Application of Mathematical Analysis and Models to Financial Economics

A special issue of Mathematics (ISSN 2227-7390). This special issue belongs to the section "Financial Mathematics".

Deadline for manuscript submissions: closed (31 October 2022) | Viewed by 57561

Special Issue Editor


E-Mail Website
Guest Editor
Department of Economics and Finance, University of Castilla-La Mancha, 02071 Albacete, Spain
Interests: term structure of interest rates; term structure of volatilities; risk management

Special Issue Information

Dear Colleagues,

In recent years, new mathematical developments have been applied in the context of financial economics. Thus, a relevant challenge is to provide a bridge between, on the one hand, new mathematical tools and, on the other hand, economics and finance issues. So, the main objective of this Special Issue of Mathematics named “Application of Mathematical Analysis and Models to Financial Economics” is the use of new mathematical approaches to economics and finance. Papers may focus on the mathematical part of the valuation of stocks, bonds and financial derivatives. The use of some factor models to manage potential financial risks and other applications in asset pricing theory and interest-rate modeling are also of interest.

We aim to provide a collection of new mathematical applications on economics and finance issues, such as interest rates, volatility modelling, factor models, risk management, derivatives, portfolio management and uncertainty in a quantitative finance context.

Prof. Dr. Francisco Jareño
Guest Editor

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Keywords

  • Derivatives
  • Factor models
  • Financial mathematics
  • Interest rates
  • Portfolio management
  • Quantitative finance
  • Risk management
  • Uncertainty
  • Volatility modelling

Published Papers (21 papers)

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Research

27 pages, 450 KiB  
Article
Pricing European and American Installment Options
by Joanna Goard and Mohammed AbaOud
Mathematics 2022, 10(19), 3494; https://doi.org/10.3390/math10193494 - 25 Sep 2022
Cited by 1 | Viewed by 1133
Abstract
This paper derives accurate and efficient analytic approximations for the prices of both European and American continuous-installment call and put options. The solutions are in the form of series in time-to-expiry with explicit formulae for the coefficients provided. Unlike other solutions for installment [...] Read more.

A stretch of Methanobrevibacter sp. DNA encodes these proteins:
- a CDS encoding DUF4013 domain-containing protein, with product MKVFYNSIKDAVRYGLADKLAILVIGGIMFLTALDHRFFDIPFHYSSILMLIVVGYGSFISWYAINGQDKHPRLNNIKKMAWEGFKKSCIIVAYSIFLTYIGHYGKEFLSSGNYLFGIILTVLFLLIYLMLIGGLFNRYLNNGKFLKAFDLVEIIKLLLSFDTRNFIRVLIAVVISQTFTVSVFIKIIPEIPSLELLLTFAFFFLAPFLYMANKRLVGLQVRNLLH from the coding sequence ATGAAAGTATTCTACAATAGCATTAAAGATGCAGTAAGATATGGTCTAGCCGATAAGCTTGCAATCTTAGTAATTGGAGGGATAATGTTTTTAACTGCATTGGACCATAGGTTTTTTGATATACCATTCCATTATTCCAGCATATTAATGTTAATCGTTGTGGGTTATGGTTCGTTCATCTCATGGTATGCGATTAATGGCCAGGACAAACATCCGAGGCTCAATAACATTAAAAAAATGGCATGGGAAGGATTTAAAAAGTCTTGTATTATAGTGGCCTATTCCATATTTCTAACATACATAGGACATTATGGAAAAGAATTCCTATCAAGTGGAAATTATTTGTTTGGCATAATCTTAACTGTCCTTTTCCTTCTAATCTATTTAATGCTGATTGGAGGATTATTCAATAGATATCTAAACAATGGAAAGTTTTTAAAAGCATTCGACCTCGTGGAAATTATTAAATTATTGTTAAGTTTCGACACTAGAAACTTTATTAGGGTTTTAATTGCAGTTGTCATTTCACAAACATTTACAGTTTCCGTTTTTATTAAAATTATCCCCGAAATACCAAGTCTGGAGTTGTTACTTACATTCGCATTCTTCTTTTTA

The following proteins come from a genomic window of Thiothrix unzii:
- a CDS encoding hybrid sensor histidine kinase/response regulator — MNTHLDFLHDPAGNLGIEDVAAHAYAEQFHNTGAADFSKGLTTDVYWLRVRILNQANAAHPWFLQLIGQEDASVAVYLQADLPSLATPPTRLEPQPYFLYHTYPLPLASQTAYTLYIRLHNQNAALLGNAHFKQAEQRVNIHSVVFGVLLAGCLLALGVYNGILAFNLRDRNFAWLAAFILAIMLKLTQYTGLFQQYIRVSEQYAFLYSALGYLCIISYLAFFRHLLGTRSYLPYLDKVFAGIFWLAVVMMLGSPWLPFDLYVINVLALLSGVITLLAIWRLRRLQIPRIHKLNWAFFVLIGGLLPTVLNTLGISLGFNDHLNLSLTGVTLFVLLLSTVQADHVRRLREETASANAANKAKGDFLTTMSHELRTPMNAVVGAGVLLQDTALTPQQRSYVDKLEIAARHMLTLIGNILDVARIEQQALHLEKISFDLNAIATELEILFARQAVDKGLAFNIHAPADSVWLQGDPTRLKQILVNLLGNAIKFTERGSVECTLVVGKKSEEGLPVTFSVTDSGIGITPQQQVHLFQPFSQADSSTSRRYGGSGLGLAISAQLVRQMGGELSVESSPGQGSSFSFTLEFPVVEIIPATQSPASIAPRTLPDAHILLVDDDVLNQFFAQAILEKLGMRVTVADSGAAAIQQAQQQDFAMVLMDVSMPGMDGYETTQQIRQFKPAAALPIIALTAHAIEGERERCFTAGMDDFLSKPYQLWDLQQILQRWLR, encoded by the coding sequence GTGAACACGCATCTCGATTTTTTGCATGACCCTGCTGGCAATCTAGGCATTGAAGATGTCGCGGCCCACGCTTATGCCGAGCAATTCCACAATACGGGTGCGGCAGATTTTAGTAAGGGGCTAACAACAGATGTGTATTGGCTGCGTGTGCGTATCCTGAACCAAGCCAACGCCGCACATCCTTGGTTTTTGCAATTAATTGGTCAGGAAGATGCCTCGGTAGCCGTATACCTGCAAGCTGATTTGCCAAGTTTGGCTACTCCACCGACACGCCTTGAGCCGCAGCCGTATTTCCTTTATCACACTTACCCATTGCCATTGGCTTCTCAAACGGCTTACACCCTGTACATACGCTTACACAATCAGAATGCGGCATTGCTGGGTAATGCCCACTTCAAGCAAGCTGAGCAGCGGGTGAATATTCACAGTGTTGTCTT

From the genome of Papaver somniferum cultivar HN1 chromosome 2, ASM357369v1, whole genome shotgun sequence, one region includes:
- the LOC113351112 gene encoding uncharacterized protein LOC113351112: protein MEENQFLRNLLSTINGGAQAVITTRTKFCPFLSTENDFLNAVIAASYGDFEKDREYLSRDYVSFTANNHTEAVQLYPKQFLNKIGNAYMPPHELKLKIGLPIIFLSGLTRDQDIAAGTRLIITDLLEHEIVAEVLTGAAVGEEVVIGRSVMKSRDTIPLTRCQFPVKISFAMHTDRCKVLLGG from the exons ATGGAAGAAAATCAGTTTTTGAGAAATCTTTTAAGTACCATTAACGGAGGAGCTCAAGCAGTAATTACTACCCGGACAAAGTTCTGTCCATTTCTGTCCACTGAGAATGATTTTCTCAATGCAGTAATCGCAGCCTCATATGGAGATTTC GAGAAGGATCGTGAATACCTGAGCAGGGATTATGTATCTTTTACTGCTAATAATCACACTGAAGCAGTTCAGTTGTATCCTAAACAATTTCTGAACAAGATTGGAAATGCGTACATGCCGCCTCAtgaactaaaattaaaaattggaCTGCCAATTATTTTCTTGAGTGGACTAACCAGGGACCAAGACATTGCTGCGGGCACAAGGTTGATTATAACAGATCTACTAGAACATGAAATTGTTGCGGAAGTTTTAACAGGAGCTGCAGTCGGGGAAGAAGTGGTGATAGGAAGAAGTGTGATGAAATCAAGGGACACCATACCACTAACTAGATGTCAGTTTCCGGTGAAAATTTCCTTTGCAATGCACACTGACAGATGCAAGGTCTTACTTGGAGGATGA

This paper derives accurate and efficient analytic approximations for the prices of both European and American continuous-installment call and put options. The solutions are in the form of series in time-to-expiry with explicit formulae for the coefficients provided. Unlike other solutions for installment options, no Laplace inverses are needed, and there is no need to solve complex, recursive systems or integral equations. The formulae provided fast yield and accurate solutions not just for the prices, but also for the critical boundaries. We also compare the solutions with those obtained using an existing method and show that it surpasses it delivering more correct option prices and critical stock prices. Full article
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12 pages, 1578 KiB  
Article
Reconstructing the Local Volatility Surface from Market Option Prices
by Soobin Kwak, Youngjin Hwang, Yongho Choi, Jian Wang, Sangkwon Kim and Junseok Kim
Mathematics 2022, 10(14), 2537; https://doi.org/10.3390/math10142537 - 21 Jul 2022
Cited by 1 | Viewed by 1884
Abstract
We present an efficient and accurate computational algorithm for reconstructing a local volatility surface from given market option prices. The local volatility surface is dependent on the values of both the time and underlying asset. We use the generalized Black–Scholes (BS) equation and [...] Read more.
We present an efficient and accurate computational algorithm for reconstructing a local volatility surface from given market option prices. The local volatility surface is dependent on the values of both the time and underlying asset. We use the generalized Black–Scholes (BS) equation and finite difference method (FDM) to numerically solve the generalized BS equation. We reconstruct the local volatility function, which provides the best fit between the theoretical and market option prices by minimizing a cost function that is a quadratic representation of the difference between the two option prices. This is an inverse problem in which we want to calculate a local volatility function consistent with the observed market prices. To achieve robust computation, we place the sample points of the unknown volatility function in the middle of the expiration dates. We perform various numerical experiments to confirm the simplicity, robustness, and accuracy of the proposed method in reconstructing the local volatility function. Full article